Who Is Josh Powell? The Primary Suspect In Wife’s Disappearance Struck His Two Boys With A Hatchet Before Blowing Up Their House

Josh Powell was the primary suspect in Susan Cox Powell’s 2009 disappearance from West Valley City, Utah.

By Aly Vander Hayden & Benjamin H. Smith

In late 2009, Josh became the primary suspect in the disappearance of his wife, Susan Cox Powell. The son of Steve Powell and Terri Powell, Josh grew up in a turbulent household with four siblings — Jennifer, John, Michael and Alina. “The Disappearance of Susan Cox Powell,” premiering May 4 and May 5 at 7/6c on Oxygen, revisits Josh’s troubled marriage and complicated family background.

His parents divorced in 1992 after nearly 20 years of marriage, and a bitter court battle dragged Josh to the center of their separation. In documents cited by The Seattle Times, Terri claimed her husband was a harsh disciplinarian who verbally “pointedly attacked” Josh. As a teenager, Josh allegedly tried to hang himself and threatened his mother with a butcher knife.

In 2000, Josh met Susan Cox Powell at a church function in Puyallup, Washington. The two married the following year, and Susan’s sister Denise Ernest told ABC’s “20/20,” “At the very beginning they were, you know, happy, holding hands, hugging, kissing each other. You thought [they were] a perfect couple, a very happy couple."

The couple moved to West Valley City, Utah, outside Salt Lake City, in 2004, partly to get away from Steve Powell, who had made unwanted sexual advances toward his daughter-in-law, according to KSL. They had two sons: Charlie, born in 2005, and Braden, born in 2007. By 2008, however, the Powells' marriage was starting to come apart.

While Susan worked as broker for Wells Fargo Financial, Josh struggled to hold a steady job. He would eventually declare bankruptcy, with more than $200,000 in debt. He stopped attending church and had reportedly grown increasingly controlling of his wife.

In 2008, Susan shot a video, saying: “If something happens to me, or my family or all of us, that our assets are documented.” A handwritten will from the same time period says, “If I die, it may not be an accident even if it looks like one," according to ABC News.

Susan Cox Powell

On the morning of December 6, 2009, Susan and her sons went to church, and she visited with a friend that afternoon before complaining she wasn’t feeling well and wanted to take a nap. Josh, who rarely cooked, had prepared pancakes and served them to Susan before she began to feel ill.

The following morning, Josh was reported missing, along with his wife and children, after Charlie and Braden were not dropped off at daycare and Josh and Susan failed to show up to work. Josh returned home that afternoon with the boys, claiming they had left in the middle of the night to go camping, despite a snowstorm that brought below freezing temperatures. Josh called and left Susan two voicemails during the day, even though it was later discovered that her cell phone was in his car. The next day, police seized the family’s van, and Josh rented a car, on which he put 807 miles. He also purchased a new cell phone that was activated 80 miles north of Salt Lake City, reported The Salt Lake Tribune.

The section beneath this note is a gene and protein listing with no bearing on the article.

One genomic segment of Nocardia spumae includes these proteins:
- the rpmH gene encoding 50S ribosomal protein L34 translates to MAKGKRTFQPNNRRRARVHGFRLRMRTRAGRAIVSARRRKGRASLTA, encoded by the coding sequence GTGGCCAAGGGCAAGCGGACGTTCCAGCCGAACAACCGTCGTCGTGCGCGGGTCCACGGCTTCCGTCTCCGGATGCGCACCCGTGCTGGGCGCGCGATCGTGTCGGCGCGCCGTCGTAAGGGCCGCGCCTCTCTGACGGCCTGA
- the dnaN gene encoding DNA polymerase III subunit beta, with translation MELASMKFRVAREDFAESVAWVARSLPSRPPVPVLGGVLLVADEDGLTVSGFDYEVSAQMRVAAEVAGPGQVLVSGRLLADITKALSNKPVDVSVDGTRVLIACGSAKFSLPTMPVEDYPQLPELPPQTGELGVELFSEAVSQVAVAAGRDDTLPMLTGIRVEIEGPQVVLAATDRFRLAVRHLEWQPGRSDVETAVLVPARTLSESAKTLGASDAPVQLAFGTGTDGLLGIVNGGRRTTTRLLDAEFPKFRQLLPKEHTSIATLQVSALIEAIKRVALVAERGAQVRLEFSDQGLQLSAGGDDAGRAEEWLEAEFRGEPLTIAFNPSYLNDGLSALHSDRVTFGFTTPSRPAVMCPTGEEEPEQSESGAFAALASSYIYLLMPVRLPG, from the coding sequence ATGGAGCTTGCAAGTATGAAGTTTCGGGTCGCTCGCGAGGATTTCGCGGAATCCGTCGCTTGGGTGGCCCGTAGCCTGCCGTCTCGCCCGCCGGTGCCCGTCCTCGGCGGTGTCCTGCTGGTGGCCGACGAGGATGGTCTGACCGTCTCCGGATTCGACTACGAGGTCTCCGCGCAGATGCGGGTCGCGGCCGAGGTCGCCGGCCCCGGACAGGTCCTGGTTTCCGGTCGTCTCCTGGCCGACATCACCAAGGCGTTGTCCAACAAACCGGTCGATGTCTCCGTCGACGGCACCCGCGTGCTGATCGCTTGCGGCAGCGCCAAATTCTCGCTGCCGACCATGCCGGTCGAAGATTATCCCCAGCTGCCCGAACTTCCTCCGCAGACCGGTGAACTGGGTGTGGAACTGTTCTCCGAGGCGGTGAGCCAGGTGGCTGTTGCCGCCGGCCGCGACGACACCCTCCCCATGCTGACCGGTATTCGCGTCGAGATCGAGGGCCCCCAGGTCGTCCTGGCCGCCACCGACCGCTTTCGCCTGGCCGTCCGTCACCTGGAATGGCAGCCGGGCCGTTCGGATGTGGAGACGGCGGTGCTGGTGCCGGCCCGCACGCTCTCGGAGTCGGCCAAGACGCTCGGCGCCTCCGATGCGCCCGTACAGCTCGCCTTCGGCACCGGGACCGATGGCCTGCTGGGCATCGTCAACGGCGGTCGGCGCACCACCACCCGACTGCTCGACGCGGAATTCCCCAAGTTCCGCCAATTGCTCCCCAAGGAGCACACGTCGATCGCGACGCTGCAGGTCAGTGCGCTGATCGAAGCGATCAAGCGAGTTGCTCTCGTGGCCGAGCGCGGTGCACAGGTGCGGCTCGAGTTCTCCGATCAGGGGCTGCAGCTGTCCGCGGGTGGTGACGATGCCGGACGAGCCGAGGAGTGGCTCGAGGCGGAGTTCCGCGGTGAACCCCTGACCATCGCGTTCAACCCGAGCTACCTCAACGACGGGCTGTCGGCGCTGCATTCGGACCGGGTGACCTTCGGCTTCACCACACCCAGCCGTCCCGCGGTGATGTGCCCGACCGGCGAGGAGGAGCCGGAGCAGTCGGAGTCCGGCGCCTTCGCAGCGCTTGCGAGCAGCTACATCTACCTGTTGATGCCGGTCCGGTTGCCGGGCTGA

A little over a week after Susan was last seen alive, Josh was named a person of interest by investigators. He and his sons then moved back to Washington to move in with his father, Steve. Investigators learned both Josh and Susan had taken out $1 million life insurance policies on themselves, with $250,000 riders on each of their children, and that Josh had told co-workers at a Christmas party that "to get away with murder, he would hide a body in a mineshaft in the west desert of Utah,” reported KSL.

Susan Cox Powell

While being investigated by police, Josh used the website SusanPowell.org to proclaim his innocence and advance theories that placed the blame for his wife’s disappearance elsewhere or claimed that she was still alive. In 2011, Steve Powell was charged in an unrelated case with 14 counts of voyeurism and one count of possessing an image of minors engaged in sexually explicit conduct, reported The Salt Lake Tribune. Following his father's arrest, Josh temporarily lost custody of his sons, who were sent to live with Susan’s parents, Charles and Judy Cox. Josh was still allowed to have supervised visitations with them several times a week.

On February 5, 2012, a social worker brought Charles, 7, and Braden, 5, to their supervised visit with their father at a rental property in Graham, Washington. The boys ran ahead, and by the time the social worker got to the front door, Josh had locked her out of the house. She smelled gasoline and called 911. Josh sent his attorney an email, which said, “I'm sorry, goodbye,” reported ABC News. Moments later, the house exploded, killing the three inside.

Authorities discovered Josh had meticulously planned his murder-suicide. In the days leading up to it, he gave his children’s toys to Goodwill, put aside money for his siblings to pay his bills and left a voicemail message for his loved ones that morning, saying, “I'm sorry to everyone I've hurt, Goodbye.”

An autopsy determined Josh had struck his two boys with a hatchet in the head and neck before igniting cans of gasoline, causing the explosion that burned the house to the ground. He was 36 years old at the time of his death.

Josh was never charged in connection with his wife’s disappearance, and to this day, Susan remains missing. Though her case is still assigned to a Utah detective, police say “all leads ... have been exhausted and the case has gone cold.”

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